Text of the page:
WPF - Elements Tree

In WPF, there are two ways that a complete object tree is conceptualized, as shown below.

  • Logical Tree structure
  • Visual Tree structure

With the help of these tree structures, you can easily create and identify the relationship between UI elements. Mostly, WPF developers and designers either use procedural language to create an Application or design UI part of the Application in XAML by keeping in mind; Object Tree structure.

Logical Tree structure

In WPF Applications, the structure of UI elements in XAML represents Logical Tree structure. In XAML, the basic elements of UI are declared by the developer. Logical tree in WPF defines the following,

  • Dependency properties.
  • Static and dynamic resources.
  • Binding the elements on its name etc.

Let’s have a look at the example given below in which a button and a list box are created.

  1. <Window x:Class="WPFElementsTree.MainWindow" xmlns="http://schemas.microsoft.com/winfx/2006/xaml/presentation" xmlns:x="http://schemas.microsoft.com/winfx/2006/xaml" Title="MainWindow" Height="350" Width="604">  
  2.     <StackPanel>  
  3.         <Button x:Name="button" Height="30" Width="70" Content="OK" Margin="20" />  
  4.         <ListBox x:Name="listBox" Height="100" Width="100" Margin="20">  
  5.             <ListBoxItem Content="Item 1" />  
  6.             <ListBoxItem Content="Item 2" />  
  7.             <ListBoxItem Content="Item 3" /> </ListBox>  
  8.     </StackPanel>  
  9. </Window>  

If you look at XAML code, you will observe a Tree structure, i.e. the root node is Window and inside the root node, there is only one child, i.e. StackPanel but StackPanel contains two child elements, button and list box. List box has three more child list box items.

Visual Tree structure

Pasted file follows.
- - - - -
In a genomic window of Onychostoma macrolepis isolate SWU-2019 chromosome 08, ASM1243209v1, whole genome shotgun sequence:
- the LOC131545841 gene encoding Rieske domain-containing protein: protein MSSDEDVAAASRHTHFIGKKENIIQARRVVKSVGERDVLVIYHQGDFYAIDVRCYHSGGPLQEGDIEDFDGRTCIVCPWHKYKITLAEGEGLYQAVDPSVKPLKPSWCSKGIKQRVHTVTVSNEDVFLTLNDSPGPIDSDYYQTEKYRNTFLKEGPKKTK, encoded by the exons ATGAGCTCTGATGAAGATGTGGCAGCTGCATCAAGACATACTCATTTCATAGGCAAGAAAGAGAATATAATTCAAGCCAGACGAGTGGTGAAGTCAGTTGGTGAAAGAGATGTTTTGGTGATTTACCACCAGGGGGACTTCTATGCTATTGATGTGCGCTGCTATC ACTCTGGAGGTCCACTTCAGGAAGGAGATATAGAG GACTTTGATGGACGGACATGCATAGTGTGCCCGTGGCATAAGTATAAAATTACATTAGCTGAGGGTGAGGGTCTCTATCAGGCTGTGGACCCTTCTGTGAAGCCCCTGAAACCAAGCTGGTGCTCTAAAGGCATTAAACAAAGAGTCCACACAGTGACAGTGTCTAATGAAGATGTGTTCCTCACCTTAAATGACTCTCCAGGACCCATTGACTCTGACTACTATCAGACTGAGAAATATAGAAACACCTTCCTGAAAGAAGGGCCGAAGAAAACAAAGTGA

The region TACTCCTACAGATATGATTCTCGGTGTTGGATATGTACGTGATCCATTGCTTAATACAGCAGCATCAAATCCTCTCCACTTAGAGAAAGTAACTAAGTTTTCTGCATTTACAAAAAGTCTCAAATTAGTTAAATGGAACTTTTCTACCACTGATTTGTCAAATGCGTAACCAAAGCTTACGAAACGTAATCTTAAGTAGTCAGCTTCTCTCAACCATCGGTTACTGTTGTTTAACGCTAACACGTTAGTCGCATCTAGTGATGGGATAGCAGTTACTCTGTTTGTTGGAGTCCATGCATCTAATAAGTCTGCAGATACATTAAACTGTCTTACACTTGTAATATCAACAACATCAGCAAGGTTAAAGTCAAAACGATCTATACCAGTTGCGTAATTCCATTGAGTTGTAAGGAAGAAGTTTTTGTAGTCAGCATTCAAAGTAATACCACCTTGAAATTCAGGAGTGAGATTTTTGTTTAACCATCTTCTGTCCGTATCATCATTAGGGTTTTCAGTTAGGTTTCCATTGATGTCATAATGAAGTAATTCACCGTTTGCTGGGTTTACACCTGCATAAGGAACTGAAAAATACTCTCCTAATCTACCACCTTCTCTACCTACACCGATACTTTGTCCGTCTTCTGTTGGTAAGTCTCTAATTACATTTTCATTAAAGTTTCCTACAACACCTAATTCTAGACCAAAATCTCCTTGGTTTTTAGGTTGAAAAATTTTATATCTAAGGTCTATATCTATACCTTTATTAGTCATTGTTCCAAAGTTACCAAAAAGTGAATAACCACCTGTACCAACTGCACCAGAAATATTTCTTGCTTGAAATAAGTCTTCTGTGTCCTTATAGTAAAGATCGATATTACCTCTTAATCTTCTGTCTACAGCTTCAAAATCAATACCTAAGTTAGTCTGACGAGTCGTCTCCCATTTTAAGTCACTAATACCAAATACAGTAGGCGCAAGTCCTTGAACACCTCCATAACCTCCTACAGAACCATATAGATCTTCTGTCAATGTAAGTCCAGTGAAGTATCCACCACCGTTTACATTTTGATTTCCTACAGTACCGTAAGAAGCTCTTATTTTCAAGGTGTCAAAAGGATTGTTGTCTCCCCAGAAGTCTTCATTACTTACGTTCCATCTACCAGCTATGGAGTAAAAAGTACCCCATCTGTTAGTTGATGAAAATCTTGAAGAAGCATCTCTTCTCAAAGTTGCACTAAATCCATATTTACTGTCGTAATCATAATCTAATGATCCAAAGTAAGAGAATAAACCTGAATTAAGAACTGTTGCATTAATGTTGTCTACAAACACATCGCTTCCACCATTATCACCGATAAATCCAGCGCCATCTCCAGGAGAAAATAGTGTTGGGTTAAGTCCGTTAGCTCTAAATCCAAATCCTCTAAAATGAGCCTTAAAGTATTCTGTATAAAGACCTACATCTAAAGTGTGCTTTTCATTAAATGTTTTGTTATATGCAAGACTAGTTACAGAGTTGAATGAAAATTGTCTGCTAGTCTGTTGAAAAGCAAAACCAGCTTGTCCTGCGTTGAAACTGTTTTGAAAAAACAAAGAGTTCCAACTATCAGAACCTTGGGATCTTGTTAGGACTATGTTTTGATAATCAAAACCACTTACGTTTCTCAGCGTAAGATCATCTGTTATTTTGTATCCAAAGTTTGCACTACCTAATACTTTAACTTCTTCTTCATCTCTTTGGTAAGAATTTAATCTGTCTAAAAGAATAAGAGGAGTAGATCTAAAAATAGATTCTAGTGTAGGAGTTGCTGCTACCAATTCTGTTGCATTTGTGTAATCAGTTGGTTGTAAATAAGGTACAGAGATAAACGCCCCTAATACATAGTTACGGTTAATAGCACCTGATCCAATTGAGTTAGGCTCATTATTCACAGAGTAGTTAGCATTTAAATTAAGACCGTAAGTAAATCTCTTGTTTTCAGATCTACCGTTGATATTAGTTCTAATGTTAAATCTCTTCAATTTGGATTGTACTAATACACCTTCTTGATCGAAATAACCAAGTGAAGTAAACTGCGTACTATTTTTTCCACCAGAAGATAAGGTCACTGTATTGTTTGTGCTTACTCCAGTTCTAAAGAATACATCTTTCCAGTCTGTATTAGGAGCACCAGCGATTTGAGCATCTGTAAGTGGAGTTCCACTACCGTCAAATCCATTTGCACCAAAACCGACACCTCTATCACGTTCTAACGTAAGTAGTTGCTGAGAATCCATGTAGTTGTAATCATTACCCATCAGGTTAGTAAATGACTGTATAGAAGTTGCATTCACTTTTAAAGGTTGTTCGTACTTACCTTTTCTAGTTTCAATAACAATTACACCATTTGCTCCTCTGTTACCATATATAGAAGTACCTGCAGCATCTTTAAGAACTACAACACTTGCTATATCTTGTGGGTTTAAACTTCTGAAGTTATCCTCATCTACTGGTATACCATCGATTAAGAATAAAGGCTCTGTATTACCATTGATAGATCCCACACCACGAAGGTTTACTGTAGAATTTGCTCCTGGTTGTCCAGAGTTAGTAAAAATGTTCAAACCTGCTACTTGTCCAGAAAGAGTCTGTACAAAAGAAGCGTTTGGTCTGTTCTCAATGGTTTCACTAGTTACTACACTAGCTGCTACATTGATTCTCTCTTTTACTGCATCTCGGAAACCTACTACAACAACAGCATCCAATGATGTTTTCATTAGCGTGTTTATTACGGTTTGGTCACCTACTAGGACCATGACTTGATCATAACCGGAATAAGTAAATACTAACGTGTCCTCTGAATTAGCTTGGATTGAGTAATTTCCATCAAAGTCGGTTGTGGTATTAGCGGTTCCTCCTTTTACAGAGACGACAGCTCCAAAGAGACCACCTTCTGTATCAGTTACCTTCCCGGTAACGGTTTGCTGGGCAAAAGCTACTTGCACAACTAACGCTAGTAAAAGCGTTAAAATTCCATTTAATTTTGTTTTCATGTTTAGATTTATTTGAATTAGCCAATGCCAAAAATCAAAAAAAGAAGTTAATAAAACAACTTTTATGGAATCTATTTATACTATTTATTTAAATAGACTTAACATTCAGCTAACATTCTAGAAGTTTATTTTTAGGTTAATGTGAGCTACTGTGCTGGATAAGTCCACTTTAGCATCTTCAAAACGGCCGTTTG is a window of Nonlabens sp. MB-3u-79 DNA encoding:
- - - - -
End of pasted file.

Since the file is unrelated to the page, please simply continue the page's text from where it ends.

In WPF, the concept of the visual tree describes the structure of visual objects, as represented by Visual Base Class. It signifies all UI elements, which are rendered to the output screen.

When a programmer wants to create a template for a particular control, he is actually rendering a visual tree of that control. The visual tree is also very useful for those, who want to draw lower level controls for the performance and optimization reasons.

In WPF Applications, visual tree is used for

  • Rendering visual objects.
  • Rendering layouts.
  • The routed events mostly travel along Visual Tree and not Logical Tree.

To see Visual Tree of the above simple Application, which contains a button and a list box, let’s compile and execute XAML code and you will see the Window given below.

When the Application is running, you can see Visual Tree of the running Application in Live Visual Tree Window, which shows the complete hierarchy of this Application, as shown below.

Visual tree is typically a superset of Logical Tree. You can see here that all the logical elements are also present in the Visual Tree. These two trees are really just two different views of the same set of the objects, which makes up UI.

  • Logical Tree leaves out a lot of detail, which enables you to focus on the core structure of the user interface and to ignore the details of exactly how it has been presented.
  • Logical Tree is what you use to create the basic structure of the user interface.
  • Visual Tree will be of interest, if you're focusing on the presentation. For example, if you wish to customize the appearance of any UI element, you will need to use Visual Tree.

Next Recommended Reading WPF: Logical and Visual Trees